As in, “If the politicians, who all live in Södermalm, never get out into the suburbs, how can they possibly understand how voters feel about immigration?”
Lunch was a ‘korv’. Look it up, or don’t, as fast food isn’t really Södermalm’s strong point. It’s mostly chic bars and groups of elegant ladies pushing babies in expensive prams. You could likely eat better, and certainly cheaper, in the ghettos…
And then it was back on the tunnelbana train and into the car so as to be ready for more Swedish practice, this time a gathering of my wife’s friends from teenage summers spent in the Stockholm area almost three decades ago.
We were driven out to another fashionable area, in Stockholm’s archipelago.
Imagine you live in a large, detached house, with gardens at the back sloping down to a private dock. At the front there’s a driveway full of Volvos and BMWs.
You have a ‘deck’ big enough to entertain twenty or so of your friends on, with space left over for the jacuzzi.
As you sip your wine or craft beer, you watch the ferries from Stockholm heading out to Estonia and other exotic destinations. Or wave to your neighbour, one of Sweden’s most famous soccer players.
Once again though, my Swedish was appreciated, which meant that conversation could be in English or Swedish as the mood took us.
When it was the later, I often understood little, but appreciated the opportunity to listen anyway.
With ample food, wine and conversation, the evening went on much too long. I don’t think I’ve been up so late for at least a decade…
On Sunday morning, after much too little sleep, we had to force ourselves back onto the tunnelbana train for a second day in Stockholm.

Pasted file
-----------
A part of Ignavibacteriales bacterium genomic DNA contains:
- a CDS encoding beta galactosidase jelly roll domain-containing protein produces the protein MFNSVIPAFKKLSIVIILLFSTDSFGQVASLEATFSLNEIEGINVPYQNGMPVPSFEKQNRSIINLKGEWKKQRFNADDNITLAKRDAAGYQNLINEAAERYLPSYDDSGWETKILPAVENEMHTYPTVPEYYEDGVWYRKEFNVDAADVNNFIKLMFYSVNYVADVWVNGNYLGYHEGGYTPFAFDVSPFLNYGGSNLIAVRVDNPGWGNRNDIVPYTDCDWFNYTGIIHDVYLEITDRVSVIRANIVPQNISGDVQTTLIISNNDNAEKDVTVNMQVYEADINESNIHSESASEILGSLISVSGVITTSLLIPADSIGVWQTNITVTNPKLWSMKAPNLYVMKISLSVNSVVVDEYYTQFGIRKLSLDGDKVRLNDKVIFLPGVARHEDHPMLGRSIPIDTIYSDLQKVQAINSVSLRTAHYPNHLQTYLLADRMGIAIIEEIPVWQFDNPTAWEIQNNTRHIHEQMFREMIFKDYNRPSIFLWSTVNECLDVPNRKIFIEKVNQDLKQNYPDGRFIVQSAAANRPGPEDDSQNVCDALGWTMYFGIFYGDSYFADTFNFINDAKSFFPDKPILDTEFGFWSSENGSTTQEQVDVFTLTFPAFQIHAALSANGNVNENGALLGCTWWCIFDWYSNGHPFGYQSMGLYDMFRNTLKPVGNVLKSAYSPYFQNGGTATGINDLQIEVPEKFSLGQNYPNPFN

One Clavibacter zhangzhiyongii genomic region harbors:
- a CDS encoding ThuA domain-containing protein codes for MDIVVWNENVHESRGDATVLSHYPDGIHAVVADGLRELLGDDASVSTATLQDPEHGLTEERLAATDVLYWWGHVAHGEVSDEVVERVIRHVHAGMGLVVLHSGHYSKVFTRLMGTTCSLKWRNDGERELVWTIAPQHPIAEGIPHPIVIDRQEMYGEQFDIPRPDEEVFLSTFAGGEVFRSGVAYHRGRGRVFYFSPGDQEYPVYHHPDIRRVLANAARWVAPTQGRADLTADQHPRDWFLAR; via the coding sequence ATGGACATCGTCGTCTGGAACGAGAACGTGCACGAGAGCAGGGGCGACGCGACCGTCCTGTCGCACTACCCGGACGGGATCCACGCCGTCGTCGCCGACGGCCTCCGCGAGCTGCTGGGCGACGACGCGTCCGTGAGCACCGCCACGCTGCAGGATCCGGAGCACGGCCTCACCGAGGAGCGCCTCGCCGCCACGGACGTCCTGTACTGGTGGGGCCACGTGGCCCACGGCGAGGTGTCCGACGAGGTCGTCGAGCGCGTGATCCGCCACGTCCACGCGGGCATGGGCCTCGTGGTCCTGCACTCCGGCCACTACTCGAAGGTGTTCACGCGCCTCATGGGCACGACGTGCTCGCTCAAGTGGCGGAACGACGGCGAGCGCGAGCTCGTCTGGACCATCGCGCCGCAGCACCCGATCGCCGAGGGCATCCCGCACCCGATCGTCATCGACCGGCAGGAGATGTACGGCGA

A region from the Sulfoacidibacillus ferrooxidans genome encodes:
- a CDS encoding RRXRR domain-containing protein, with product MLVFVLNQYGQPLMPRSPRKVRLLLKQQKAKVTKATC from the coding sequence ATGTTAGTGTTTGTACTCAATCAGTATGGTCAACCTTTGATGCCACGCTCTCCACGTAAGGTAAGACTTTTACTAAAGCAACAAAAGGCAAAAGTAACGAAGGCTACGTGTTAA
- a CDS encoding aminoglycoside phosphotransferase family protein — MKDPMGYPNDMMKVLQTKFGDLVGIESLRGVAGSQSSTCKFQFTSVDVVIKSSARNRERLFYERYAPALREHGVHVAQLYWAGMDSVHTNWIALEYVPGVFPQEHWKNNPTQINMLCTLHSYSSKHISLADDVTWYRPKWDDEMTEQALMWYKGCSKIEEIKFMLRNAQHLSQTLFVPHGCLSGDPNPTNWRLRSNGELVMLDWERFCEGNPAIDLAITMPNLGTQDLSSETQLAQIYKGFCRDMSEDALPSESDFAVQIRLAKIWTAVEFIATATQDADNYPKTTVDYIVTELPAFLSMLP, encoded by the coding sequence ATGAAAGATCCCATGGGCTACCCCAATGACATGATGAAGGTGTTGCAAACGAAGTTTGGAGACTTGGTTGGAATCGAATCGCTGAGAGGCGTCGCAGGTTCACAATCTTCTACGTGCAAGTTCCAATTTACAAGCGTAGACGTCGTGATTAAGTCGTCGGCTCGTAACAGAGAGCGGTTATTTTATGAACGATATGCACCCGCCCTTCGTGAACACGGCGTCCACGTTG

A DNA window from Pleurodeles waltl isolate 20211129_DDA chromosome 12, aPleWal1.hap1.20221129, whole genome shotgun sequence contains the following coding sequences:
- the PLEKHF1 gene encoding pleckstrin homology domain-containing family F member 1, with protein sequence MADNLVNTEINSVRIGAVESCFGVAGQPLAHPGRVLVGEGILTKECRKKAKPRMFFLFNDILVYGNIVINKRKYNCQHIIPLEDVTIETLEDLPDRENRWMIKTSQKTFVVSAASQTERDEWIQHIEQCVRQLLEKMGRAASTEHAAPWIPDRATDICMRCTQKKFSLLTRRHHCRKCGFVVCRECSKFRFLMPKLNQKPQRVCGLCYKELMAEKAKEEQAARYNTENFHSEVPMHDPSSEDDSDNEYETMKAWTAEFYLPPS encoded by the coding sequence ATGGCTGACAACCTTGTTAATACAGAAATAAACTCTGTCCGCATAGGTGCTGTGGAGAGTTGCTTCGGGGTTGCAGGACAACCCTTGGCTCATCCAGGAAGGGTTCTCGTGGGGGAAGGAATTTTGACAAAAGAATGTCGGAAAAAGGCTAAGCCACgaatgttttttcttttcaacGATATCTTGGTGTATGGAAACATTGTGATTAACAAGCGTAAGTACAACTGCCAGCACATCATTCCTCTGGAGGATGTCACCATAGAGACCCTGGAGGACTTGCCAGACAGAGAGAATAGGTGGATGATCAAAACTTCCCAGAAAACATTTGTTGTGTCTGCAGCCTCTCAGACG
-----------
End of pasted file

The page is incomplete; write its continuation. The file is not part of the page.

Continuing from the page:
A club member had strongly recommended the Vasamuseet (thanks Sandra!) We walked there and back from the tunnelbana station, and that was more or less the day done. Except…
Sunday evening was the main event for my wife’s family, who had started gathering at the cousin’s house even before we were back from our museum visit, and stayed all evening.
There must have been four generations there, at least. I think I got most of the names wrong, and I could never figure out who was an aunt, who was a cousin, and who was a cousin’s child (or step-child, as ‘blended’ families seem very much the rage here.)
Nevertheless, it was another invaluable evening of Swedish conversation practice, though this time with a much more moderate quantity of beer.
Monday featured lunch with the oldest member of the family, the eighty-four year old aunt, who still lives independently and had bought a can of her late-husband’s favoured brand of beer for me to drink as I watched Sweden play South Korea in the (soccer) World Cup and she and my wife looked through family photo albums.
The evening was dinner with an old university friend of my wife’s. The two of them went to Japan together as students, and the friend married a Japanese guy but is now married to a Swede and lives in another lovely house in another lovely Stockholm suburb with her ‘blended’ family.
Actually, it was fun. The women chatted in Italian the whole time, while at the other end of the table we talked politics and Swedish history, mostly in English.
That said, several times I had to catch myself when I adressed the (Italian) hostess in Swedish, as you do, only to get a completely blank look back.
Though she’s been with this guy for years, and has lived in the Stockholm area for a year or so, and works here, she seems to get by entirely in English.
And that’s quite normal, apparently.
Back in Malmö, I ordered a beer from a woman who turned out to be British but preferred to speak English to Swedish. I suggested rather apologetically, in Swedish, that her knowlege of the language, given that she is living here, must be much better than mine. I got back just a sour look.
On Tuesday morning, finally, we left Stockholm, destination Gothenburg, where I’m writing this. I’ll press ‘publish’ and go take a look!
Apologies to everyone who has writen in recently but has received only a short reply, or none at all.
Now you know why!
I’ll catch up when I can.